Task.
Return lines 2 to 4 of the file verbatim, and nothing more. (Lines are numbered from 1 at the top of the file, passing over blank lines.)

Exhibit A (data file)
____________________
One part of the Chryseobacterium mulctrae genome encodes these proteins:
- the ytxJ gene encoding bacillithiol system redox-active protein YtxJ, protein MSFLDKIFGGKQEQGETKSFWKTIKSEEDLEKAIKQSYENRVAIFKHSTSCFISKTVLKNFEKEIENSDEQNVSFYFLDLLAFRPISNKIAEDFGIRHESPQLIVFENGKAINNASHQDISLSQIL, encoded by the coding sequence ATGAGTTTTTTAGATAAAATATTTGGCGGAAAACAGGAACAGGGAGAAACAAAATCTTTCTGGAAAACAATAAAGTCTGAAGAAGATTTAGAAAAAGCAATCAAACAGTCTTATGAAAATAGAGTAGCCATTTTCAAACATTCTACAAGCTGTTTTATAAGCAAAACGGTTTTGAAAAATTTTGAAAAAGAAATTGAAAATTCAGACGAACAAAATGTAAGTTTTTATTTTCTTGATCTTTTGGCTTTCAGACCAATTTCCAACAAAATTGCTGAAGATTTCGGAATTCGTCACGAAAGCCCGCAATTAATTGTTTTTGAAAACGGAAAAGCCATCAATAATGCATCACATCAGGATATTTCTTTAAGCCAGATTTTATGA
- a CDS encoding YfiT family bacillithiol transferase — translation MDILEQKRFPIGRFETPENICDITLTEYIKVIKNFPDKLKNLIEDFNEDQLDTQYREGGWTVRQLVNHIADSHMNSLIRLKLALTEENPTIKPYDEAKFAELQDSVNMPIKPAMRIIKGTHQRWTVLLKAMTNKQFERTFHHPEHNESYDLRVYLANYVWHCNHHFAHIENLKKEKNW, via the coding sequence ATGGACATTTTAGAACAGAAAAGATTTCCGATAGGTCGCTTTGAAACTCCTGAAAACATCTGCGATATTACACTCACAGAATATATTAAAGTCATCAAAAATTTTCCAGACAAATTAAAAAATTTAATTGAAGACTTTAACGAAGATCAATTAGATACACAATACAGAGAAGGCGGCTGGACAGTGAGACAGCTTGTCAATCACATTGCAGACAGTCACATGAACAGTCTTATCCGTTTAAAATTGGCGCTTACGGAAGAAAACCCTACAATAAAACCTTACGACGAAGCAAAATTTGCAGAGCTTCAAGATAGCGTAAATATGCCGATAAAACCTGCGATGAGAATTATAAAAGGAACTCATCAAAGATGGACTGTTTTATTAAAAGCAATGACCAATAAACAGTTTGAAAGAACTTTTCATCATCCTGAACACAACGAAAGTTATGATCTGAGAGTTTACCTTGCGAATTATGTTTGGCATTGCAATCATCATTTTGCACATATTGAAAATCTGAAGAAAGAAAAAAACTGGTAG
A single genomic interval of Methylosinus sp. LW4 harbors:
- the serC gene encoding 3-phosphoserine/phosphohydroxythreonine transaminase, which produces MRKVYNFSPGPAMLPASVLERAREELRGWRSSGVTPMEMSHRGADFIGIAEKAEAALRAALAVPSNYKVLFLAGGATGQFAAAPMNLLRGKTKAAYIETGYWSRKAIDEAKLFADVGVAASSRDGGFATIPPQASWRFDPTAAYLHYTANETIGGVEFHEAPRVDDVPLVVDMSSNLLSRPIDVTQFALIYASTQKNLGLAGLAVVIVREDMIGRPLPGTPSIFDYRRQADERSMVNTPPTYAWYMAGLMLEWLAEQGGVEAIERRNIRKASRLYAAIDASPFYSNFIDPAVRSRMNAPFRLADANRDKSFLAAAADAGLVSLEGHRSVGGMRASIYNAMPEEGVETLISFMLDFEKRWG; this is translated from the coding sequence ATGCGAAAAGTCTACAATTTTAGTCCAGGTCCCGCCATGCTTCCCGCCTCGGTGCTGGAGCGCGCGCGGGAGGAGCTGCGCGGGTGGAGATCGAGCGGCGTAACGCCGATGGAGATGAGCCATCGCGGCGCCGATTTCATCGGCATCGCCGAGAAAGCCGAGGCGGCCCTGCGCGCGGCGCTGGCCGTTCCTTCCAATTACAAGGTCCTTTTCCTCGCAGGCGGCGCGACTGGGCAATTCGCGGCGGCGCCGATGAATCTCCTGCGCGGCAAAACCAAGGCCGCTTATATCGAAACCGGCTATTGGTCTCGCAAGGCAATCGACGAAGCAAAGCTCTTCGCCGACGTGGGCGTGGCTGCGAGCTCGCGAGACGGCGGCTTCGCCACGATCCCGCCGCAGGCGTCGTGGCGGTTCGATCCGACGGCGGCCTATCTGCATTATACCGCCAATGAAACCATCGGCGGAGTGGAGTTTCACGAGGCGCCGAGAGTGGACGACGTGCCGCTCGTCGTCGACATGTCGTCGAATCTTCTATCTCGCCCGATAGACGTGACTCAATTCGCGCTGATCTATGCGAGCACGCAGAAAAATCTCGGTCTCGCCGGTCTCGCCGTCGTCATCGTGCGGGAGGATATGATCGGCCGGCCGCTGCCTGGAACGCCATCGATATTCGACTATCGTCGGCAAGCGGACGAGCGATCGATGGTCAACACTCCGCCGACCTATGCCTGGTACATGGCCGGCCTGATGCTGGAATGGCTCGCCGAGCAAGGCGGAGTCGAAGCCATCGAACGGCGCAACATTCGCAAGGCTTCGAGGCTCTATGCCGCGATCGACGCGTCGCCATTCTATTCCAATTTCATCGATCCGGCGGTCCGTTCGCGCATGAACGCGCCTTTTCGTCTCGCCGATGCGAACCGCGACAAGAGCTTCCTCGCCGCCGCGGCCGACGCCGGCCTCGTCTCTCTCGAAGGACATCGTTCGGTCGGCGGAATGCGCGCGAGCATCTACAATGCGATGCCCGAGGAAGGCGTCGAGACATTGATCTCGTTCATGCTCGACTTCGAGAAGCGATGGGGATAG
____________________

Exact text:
- the ytxJ gene encoding bacillithiol system redox-active protein YtxJ, protein MSFLDKIFGGKQEQGETKSFWKTIKSEEDLEKAIKQSYENRVAIFKHSTSCFISKTVLKNFEKEIENSDEQNVSFYFLDLLAFRPISNKIAEDFGIRHESPQLIVFENGKAINNASHQDISLSQIL, encoded by the coding sequence ATGAGTTTTTTAGATAAAATATTTGGCGGAAAACAGGAACAGGGAGAAACAAAATCTTTCTGGAAAACAATAAAGTCTGAAGAAGATTTAGAAAAAGCAATCAAACAGTCTTATGAAAATAGAGTAGCCATTTTCAAACATTCTACAAGCTGTTTTATAAGCAAAACGGTTTTGAAAAATTTTGAAAAAGAAATTGAAAATTCAGACGAACAAAATGTAAGTTTTTATTTTCTTGATCTTTTGGCTTTCAGACCAATTTCCAACAAAATTGCTGAAGATTTCGGAATTCGTCACGAAAGCCCGCAATTAATTGTTTTTGAAAACGGAAAAGCCATCAATAATGCATCACATCAGGATATTTCTTTAAGCCAGATTTTATGA
- a CDS encoding YfiT family bacillithiol transferase — translation MDILEQKRFPIGRFETPENICDITLTEYIKVIKNFPDKLKNLIEDFNEDQLDTQYREGGWTVRQLVNHIADSHMNSLIRLKLALTEENPTIKPYDEAKFAELQDSVNMPIKPAMRIIKGTHQRWTVLLKAMTNKQFERTFHHPEHNESYDLRVYLANYVWHCNHHFAHIENLKKEKNW, via the coding sequence ATGGACATTTTAGAACAGAAAAGATTTCCGATAGGTCGCTTTGAAACTCCTGAAAACATCTGCGATATTACACTCACAGAATATATTAAAGTCATCAAAAATTTTCCAGACAAATTAAAAAATTTAATTGAAGACTTTAACGAAGATCAATTAGATACACAATACAGAGAAGGCGGCTGGACAGTGAGACAGCTTGTCAATCACATTGCAGACAGTCACATGAACAGTCTTATCCGTTTAAAATTGGCGCTTACGGAAGAAAACCCTACAATAAAACCTTACGACGAAGCAAAATTTGCAGAGCTTCAAGATAGCGTAAATATGCCGATAAAACCTGCGATGAGAATTATAAAAGGAACTCATCAAAGATGGACTGTTTTATTAAAAGCAATGACCAATAAACAGTTTGAAAGAACTTTTCATCATCCTGAACACAACGAAAGTTATGATCTGAGAGTTTACCTTGCGAATTATGTTTGGCATTGCAATCATCATTTTGCACATATTGAAAATCTGAAGAAAGAAAAAAACTGGTAG
A single genomic interval of Methylosinus sp. LW4 harbors: